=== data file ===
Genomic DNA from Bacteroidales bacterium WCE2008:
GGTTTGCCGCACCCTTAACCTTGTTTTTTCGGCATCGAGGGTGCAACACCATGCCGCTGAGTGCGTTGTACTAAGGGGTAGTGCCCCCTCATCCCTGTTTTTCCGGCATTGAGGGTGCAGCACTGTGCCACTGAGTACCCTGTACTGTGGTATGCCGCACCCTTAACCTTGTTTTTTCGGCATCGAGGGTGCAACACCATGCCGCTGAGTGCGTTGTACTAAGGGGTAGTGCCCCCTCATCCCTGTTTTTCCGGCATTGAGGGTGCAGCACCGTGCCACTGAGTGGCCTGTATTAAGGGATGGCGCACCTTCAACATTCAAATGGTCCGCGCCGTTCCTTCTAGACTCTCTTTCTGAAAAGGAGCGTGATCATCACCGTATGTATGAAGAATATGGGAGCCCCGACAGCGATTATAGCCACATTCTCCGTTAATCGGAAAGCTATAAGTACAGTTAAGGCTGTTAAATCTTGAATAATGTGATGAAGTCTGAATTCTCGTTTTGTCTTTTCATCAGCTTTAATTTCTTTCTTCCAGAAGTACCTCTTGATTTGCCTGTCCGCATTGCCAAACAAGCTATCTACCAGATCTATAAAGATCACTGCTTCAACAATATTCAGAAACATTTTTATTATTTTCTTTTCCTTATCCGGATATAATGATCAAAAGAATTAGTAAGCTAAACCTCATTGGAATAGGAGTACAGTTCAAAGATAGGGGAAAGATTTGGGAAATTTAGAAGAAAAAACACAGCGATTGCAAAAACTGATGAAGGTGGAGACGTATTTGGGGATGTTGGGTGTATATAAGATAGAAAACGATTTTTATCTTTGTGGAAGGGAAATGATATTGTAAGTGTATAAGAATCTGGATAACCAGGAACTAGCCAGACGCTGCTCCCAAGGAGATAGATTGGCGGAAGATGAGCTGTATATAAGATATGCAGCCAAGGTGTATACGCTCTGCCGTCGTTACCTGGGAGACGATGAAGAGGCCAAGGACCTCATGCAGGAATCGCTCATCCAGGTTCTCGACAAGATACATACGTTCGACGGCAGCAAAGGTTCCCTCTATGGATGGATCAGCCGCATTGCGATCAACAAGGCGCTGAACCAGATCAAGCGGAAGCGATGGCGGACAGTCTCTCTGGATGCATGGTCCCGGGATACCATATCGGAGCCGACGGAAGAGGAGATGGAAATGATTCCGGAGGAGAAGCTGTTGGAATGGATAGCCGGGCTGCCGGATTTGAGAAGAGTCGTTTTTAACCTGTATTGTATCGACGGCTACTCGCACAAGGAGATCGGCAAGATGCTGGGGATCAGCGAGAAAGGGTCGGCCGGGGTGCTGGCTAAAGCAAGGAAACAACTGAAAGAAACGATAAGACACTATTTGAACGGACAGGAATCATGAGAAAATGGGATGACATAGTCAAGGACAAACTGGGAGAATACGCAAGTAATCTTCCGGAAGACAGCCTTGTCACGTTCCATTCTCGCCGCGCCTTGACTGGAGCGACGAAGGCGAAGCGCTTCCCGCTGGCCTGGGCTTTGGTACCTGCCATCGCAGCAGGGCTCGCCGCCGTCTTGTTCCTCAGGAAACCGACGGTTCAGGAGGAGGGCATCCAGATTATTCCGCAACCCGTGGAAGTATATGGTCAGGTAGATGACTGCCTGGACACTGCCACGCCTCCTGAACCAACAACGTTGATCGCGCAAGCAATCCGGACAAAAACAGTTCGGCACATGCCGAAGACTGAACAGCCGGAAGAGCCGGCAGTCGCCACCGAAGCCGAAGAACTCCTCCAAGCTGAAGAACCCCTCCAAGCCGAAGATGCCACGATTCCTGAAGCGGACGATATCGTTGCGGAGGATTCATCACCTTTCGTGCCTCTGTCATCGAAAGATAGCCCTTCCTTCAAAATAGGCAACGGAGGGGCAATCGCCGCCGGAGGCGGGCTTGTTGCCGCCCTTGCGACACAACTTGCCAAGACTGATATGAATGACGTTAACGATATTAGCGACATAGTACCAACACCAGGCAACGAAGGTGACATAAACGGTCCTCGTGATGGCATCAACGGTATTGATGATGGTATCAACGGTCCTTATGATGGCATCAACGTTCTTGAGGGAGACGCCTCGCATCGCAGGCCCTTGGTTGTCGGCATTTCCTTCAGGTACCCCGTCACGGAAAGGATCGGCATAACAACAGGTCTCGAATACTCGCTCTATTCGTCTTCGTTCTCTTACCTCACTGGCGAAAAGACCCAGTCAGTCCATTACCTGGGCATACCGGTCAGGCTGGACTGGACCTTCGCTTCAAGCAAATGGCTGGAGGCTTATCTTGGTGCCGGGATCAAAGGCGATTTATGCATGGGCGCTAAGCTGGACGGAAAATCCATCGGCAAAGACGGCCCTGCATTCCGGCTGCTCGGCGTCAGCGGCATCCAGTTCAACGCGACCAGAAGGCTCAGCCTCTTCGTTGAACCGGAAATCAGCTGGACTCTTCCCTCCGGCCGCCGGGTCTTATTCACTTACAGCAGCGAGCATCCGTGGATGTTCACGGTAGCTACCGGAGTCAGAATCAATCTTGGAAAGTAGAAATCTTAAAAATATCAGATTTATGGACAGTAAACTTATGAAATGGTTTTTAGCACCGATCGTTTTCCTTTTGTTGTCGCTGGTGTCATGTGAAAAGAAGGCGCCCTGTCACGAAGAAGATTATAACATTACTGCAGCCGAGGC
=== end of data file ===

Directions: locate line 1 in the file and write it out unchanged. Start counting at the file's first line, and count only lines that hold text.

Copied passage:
Genomic DNA from Bacteroidales bacterium WCE2008: